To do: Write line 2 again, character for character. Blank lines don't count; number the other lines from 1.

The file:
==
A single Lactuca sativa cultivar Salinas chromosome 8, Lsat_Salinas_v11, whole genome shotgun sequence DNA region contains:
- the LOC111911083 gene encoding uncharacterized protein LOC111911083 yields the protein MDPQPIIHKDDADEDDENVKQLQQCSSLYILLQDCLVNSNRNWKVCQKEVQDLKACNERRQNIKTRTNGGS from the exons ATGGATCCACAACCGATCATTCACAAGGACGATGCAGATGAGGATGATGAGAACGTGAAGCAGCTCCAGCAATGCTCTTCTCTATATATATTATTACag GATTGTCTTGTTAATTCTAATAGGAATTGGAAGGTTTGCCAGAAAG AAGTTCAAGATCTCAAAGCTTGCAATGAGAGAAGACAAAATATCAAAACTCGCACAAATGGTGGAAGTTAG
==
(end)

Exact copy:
- the LOC111911083 gene encoding uncharacterized protein LOC111911083 yields the protein MDPQPIIHKDDADEDDENVKQLQQCSSLYILLQDCLVNSNRNWKVCQKEVQDLKACNERRQNIKTRTNGGS from the exons ATGGATCCACAACCGATCATTCACAAGGACGATGCAGATGAGGATGATGAGAACGTGAAGCAGCTCCAGCAATGCTCTTCTCTATATATATTATTACag GATTGTCTTGTTAATTCTAATAGGAATTGGAAGGTTTGCCAGAAAG AAGTTCAAGATCTCAAAGCTTGCAATGAGAGAAGACAAAATATCAAAACTCGCACAAATGGTGGAAGTTAG